Together for Short Lives
Call the Helpline 0808 8088 100

[Evaluation of Specialised Paediatric Palliative Home Care in Lower Saxony, Germany – A Qualitative Study on Parents’ Perspectives]

Journal title
Gesundheitswesen (Bundesverband der Arzte des Offentlichen Gesundheitsdienstes (Germany))
Publication year
2016
Author(s)
Kremeike, K.; Mohr, A.; Nachtmann, J.; Reinhardt, D.; Geraedts, M.; Sander, A.
Pages
306-12
Volume
78
Number
5

BACKGROUND: In 2007 the children’s right to specialised paediatric palliative home care became law in Germany. This claim should be met in Lower Saxony by the establishment of a comprehensive specialised paediatric home care (SPPHC). Since April 2010, a central office undertakes the coordination and administration throughout the federal state. Regional teams comprising nursing, medical and psychosocial specialists care for the children and adolescents suffering from complex conditions due to life-limiting conditions – subsidiary to regional health care providers. The aim of the study was to evaluate SPPHC in Lower Saxony. METHODOLOGY: From June 2012 to February 2013, semi-structured interviews were conducted with 20 parents of children aged from 3 to 18 years. The young patients fulfilled all criteria to be eligible for SPPHC. 13 of the families experienced SPPHC. 7 families did not utilise the specialised care, mostly because the palliative situation occurred before the implementation of specialised care. Data were analysed using content analysis (Mayring). Therefore, key aspects of paediatric palliative home care were summarised in main categories. The evaluation of parent’s satisfaction with palliative home care was performed by an evaluation scheme developed for the main categories (very good – good – bad- very bad) and operated for every case. RESULTS: 6 dimensions of paediatric palliative home care were identified: (i) benefit of care, (ii) continuity of care, (iii) perception of care providers as a team, (iv) dealing with the issues death and dying/hospice and palliative, (v) care provider’s communication/cooperation with parents, and (vi) parent’s Information. As all parents clearly indicated a rating on the first 3 categories, these categories were selected for the evaluation of parent’s satisfaction with the received home care. The evaluation revealed that parents experienced in SPPHC looked upon these 3 main categories more favourably than parents without the experience of SPPHC. As room for improvement, the respondents requested the extension of physician’s presence and communication with the families as well as with each other, efforts to better meet the needs of psycho-social support of the families and to optimise follow up-care. CONCLUSION: The implementation of SAPPV was rated positively by the concerned families. In addition, options for improvement could be identified.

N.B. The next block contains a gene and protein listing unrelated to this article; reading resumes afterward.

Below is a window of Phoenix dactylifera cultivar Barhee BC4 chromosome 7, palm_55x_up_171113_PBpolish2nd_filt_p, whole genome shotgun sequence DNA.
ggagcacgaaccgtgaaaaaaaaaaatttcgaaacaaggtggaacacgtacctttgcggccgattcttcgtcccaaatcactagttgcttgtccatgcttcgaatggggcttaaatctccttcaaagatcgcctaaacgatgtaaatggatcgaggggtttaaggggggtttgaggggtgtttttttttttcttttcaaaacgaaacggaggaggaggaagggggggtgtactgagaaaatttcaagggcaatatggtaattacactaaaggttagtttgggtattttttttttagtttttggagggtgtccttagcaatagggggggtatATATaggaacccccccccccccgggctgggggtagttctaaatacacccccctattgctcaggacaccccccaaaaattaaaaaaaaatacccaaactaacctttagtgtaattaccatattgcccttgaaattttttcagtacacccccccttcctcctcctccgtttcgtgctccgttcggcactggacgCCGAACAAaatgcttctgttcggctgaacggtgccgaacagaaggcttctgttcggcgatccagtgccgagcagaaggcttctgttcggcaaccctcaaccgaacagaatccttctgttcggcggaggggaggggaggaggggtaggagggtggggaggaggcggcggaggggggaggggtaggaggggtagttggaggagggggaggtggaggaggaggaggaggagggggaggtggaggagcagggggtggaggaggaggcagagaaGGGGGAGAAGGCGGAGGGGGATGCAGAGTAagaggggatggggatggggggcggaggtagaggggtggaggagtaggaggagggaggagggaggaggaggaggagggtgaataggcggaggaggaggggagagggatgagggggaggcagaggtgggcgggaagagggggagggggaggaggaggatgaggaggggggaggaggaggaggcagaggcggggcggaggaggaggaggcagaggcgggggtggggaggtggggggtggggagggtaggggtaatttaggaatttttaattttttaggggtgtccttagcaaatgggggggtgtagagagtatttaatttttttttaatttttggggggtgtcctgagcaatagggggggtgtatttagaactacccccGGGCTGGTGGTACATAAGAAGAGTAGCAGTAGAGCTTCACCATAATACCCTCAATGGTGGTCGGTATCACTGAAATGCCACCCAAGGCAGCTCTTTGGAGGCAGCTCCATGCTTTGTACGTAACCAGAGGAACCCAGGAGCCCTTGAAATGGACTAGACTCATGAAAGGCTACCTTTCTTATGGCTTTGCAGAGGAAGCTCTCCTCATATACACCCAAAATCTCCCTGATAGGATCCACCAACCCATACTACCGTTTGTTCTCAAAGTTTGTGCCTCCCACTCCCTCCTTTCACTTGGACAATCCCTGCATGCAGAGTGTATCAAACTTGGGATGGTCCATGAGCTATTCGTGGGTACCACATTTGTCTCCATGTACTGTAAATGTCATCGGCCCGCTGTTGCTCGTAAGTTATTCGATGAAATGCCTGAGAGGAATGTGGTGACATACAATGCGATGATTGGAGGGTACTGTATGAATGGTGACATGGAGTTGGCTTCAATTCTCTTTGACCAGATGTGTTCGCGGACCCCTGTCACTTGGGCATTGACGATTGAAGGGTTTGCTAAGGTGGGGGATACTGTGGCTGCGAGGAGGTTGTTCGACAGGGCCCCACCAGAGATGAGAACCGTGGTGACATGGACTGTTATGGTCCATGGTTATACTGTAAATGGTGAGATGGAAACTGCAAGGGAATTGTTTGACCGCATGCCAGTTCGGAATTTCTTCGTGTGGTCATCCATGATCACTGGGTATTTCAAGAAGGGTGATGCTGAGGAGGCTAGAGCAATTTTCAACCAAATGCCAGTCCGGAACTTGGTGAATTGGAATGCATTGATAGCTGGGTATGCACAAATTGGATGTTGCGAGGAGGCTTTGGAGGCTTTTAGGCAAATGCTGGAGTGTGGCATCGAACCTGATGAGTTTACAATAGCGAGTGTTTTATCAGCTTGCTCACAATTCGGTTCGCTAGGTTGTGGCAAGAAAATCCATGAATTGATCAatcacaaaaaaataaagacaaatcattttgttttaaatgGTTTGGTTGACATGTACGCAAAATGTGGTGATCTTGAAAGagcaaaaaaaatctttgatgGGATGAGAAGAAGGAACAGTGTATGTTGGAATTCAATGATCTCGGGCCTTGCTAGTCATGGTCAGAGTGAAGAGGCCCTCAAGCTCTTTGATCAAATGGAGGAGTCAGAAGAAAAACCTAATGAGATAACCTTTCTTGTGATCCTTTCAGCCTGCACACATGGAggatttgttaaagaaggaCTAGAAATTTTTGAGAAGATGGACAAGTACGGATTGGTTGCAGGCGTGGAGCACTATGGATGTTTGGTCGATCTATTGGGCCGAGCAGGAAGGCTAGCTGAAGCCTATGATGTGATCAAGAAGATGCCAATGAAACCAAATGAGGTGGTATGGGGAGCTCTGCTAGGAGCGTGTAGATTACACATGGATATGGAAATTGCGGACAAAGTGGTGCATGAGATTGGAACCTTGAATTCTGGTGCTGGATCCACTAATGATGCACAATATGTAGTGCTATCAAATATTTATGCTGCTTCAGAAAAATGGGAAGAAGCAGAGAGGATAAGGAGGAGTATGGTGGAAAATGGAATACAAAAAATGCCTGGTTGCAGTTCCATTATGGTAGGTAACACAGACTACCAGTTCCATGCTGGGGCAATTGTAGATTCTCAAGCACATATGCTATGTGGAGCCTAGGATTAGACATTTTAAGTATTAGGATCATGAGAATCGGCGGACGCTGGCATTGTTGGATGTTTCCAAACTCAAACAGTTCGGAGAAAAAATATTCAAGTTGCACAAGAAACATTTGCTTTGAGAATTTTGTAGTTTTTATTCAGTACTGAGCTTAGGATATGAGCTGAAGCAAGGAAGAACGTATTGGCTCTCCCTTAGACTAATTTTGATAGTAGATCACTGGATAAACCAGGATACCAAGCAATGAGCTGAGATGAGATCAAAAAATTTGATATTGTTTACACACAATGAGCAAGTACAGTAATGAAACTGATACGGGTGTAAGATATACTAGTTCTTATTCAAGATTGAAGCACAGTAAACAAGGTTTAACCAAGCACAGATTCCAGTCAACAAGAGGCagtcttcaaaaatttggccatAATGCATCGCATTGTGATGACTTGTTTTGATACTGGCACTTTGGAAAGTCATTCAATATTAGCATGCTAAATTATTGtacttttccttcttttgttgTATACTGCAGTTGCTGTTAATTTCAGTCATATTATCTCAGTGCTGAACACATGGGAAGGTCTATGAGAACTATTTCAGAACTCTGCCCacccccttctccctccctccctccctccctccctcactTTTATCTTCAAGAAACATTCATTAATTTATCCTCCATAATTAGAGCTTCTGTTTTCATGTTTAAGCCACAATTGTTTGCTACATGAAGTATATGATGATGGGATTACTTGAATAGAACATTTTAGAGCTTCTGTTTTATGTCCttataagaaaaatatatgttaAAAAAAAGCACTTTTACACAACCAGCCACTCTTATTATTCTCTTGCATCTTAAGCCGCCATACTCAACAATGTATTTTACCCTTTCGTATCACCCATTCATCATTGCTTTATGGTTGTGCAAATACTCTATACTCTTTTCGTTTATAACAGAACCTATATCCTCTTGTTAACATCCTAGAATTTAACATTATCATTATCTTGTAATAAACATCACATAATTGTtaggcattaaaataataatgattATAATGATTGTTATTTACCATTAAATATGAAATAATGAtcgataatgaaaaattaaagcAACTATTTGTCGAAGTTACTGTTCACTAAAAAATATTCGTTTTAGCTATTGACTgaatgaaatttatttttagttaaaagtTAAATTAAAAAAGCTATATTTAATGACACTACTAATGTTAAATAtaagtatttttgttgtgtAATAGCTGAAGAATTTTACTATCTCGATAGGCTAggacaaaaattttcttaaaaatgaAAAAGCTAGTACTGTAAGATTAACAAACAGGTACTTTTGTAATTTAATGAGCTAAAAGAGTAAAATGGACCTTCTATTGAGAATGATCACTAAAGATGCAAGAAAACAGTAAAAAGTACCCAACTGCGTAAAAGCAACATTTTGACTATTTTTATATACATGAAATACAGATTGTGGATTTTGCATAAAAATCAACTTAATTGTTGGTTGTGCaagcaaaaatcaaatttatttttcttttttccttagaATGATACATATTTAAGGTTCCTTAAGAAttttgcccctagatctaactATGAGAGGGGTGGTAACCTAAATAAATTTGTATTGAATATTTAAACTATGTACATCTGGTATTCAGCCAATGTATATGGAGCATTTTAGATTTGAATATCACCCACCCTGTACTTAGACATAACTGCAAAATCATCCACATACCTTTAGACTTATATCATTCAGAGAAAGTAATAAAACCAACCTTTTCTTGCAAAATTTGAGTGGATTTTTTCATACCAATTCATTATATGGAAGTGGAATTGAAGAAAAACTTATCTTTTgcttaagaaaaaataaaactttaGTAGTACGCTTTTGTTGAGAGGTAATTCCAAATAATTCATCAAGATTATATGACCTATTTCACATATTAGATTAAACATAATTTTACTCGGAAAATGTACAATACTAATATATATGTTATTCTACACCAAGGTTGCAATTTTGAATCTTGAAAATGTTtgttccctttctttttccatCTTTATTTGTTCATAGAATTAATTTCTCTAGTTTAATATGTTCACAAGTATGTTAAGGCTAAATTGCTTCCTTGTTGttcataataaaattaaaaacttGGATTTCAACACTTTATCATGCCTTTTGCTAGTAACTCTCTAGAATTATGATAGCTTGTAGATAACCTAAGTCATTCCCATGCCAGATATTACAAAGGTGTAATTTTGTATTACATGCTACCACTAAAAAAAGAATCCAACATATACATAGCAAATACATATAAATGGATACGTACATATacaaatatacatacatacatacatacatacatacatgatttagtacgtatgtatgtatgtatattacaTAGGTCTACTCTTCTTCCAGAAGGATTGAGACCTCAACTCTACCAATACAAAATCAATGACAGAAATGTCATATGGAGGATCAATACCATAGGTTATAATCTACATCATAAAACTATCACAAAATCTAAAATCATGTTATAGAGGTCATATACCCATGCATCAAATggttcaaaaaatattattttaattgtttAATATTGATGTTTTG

Research abstracts